As South Africa bids farewell to Nelson Mandela, the nation’s “father” known affectionately as Madiba, the outpouring of well wishes from around the world is incredible: What other individual has earned such global appreciation and respect? We likely will not see another figure with such impact in our lifetimes.
Mandela’s determination and grace helped bring an end to apartheid and reunited his country into a diverse rainbow nation. By standing strong for equality and human rights, he changed the course of history and the lives of many South Africans. And in a small way, as an American living on the other side of the world, he changed my life.
Since 2009 I’ve been a surrogate dad to a student named Mtuseni, who lives in a small South African settlement with no plumbing or electricity. We met through a nonprofit that provided online mentoring, and continued our relationship after his program ended. We communicate every day via text, phone, and email. I traveled to Johannesburg last year to meet him and his family, and Mtuseni made his first trip abroad to visit me in Boston this summer.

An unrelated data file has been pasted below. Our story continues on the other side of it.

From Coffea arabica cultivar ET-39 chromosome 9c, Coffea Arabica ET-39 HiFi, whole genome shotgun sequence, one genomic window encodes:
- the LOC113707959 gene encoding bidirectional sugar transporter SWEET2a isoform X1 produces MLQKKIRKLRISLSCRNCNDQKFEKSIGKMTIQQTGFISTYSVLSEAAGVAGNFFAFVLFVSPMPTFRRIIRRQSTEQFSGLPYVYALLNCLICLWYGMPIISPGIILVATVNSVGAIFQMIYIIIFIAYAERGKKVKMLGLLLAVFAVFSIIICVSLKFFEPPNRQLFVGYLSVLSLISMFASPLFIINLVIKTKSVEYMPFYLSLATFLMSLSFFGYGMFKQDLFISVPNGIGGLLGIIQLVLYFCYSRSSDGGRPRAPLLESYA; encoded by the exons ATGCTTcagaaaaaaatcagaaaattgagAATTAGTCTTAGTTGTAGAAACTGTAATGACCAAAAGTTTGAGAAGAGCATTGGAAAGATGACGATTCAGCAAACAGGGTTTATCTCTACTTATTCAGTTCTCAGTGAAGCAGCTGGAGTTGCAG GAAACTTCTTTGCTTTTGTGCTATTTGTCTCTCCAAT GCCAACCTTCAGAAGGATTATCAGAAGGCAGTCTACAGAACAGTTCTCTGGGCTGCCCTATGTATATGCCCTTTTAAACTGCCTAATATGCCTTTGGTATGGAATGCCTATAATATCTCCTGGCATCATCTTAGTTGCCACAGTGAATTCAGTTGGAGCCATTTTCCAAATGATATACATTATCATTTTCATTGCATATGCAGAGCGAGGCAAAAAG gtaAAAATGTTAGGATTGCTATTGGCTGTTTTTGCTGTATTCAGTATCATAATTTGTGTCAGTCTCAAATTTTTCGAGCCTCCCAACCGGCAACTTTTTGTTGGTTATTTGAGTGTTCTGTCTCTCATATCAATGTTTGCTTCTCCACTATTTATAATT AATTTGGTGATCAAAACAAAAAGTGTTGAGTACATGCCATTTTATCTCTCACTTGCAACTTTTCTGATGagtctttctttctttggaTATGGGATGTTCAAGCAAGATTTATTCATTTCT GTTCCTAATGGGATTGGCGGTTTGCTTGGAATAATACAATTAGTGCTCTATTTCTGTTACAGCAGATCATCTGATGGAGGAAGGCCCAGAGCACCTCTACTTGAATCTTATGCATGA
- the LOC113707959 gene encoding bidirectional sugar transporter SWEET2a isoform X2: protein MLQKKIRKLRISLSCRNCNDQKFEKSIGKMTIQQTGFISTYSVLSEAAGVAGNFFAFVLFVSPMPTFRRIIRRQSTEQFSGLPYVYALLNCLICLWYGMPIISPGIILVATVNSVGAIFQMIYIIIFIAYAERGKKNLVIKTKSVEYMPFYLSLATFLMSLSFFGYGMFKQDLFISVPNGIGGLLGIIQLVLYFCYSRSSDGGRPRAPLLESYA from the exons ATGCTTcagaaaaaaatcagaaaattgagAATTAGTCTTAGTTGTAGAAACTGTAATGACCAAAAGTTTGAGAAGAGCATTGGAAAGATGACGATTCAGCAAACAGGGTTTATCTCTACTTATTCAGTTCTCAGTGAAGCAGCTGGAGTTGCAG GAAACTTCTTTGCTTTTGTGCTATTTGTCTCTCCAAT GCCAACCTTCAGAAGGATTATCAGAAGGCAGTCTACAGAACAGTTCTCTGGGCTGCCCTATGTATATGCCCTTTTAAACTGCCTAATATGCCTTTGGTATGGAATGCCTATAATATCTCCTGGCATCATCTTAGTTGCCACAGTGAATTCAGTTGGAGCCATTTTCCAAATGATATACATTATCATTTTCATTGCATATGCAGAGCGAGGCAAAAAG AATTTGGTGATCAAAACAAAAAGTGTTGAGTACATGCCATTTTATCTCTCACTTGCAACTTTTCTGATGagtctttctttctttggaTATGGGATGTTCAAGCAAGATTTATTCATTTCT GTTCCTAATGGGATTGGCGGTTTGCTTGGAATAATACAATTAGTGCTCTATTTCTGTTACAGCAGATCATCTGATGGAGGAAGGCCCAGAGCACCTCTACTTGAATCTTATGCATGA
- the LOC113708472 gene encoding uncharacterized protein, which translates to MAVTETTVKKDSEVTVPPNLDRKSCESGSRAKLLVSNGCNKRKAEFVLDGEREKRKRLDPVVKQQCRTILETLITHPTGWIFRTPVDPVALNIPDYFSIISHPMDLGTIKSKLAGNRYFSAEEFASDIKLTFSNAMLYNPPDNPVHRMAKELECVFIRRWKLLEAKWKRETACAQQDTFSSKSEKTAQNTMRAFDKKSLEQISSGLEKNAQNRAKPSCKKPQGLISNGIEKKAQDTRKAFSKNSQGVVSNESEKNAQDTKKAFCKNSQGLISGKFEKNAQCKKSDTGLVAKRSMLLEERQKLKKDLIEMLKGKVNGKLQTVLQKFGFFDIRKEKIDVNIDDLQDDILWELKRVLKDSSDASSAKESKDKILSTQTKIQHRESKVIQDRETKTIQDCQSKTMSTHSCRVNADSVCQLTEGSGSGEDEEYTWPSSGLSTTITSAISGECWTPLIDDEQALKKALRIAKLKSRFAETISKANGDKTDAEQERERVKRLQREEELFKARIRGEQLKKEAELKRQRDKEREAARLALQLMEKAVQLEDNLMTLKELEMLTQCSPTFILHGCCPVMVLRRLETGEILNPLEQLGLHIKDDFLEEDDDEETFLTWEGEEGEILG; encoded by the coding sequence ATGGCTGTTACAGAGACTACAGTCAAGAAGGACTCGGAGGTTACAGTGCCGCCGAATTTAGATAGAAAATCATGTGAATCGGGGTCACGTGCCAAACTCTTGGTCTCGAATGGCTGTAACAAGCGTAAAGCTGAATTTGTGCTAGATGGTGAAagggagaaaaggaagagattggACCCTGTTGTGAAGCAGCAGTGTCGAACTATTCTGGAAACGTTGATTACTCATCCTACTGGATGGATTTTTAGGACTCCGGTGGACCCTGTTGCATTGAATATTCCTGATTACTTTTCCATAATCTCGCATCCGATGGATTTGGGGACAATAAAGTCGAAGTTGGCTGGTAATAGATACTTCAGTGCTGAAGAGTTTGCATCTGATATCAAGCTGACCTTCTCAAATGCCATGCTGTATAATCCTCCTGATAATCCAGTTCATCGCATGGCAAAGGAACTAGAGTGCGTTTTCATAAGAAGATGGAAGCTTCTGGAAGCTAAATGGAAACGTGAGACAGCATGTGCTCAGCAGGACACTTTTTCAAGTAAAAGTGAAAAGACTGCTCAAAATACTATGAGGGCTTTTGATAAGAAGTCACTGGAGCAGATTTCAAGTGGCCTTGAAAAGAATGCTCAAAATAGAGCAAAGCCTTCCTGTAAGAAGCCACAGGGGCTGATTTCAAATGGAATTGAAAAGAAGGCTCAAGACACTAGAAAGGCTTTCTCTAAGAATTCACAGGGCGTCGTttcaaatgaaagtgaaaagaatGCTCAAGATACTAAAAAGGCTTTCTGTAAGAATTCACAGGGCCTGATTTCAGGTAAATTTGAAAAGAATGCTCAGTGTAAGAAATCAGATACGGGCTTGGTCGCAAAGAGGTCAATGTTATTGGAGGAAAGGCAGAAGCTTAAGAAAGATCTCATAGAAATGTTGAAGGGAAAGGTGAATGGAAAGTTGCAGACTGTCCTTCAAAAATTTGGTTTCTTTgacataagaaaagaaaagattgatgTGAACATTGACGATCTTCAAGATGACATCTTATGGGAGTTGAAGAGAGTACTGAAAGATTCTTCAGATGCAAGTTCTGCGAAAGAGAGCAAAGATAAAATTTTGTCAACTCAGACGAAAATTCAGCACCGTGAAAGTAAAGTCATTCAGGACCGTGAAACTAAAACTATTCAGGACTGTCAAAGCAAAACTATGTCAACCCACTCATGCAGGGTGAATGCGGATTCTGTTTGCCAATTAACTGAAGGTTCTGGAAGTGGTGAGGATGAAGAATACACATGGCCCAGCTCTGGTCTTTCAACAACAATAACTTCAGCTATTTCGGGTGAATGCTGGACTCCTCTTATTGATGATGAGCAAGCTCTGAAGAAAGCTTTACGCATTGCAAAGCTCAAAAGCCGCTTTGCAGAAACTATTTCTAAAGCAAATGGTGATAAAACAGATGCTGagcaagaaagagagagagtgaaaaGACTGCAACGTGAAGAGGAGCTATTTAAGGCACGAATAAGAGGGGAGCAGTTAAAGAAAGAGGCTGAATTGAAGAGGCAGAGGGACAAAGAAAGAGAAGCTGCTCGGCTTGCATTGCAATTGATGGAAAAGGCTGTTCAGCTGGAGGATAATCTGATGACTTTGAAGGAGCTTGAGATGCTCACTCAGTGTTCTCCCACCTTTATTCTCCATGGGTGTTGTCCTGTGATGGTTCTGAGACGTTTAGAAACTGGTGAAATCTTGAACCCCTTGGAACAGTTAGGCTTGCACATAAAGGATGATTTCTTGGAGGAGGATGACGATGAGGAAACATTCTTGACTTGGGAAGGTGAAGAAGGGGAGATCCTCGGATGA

Mtuseni is the son I never had – and like any parent I ride that emotional roller coaster of pride, frustration, worry, and deep love. It’s far more than I originally signed up for, but I don’t regret one minute of this 21st century relationship: a middle-aged, gay, white American guy long-distance parenting a black, Christian, Zulu teenager. That’s a small rainbow nation right there!
With Mtuseni’s dream of a better life slamming up against the reality of deep poverty, three years ago I offered to pay his way through college. Last month, he finished his final semester of classes and is set to graduate early next year. He’s the first person in his family – and in his entire community – to advance beyond high school.
It’s not an exaggeration to say that without my help, Mtuseni would never achieve this goal. And without Nelson Mandela, I might never have known this amazing kid. Even if apartheid eventually ended by some other means at some other time, Mtuseni’s life likely would have been very different – and our paths would never have crossed.
Like the beat of an Australian butterfly’s wings that lead to a blizzard in Europe, Nelson Mandela’s work set in motion the circumstances that have given me a South African son. The experience has been life-changing for both of us, and is just one tiny facet of Madiba’s legacy to be grateful for as I – together with the world – honor his life and his passing.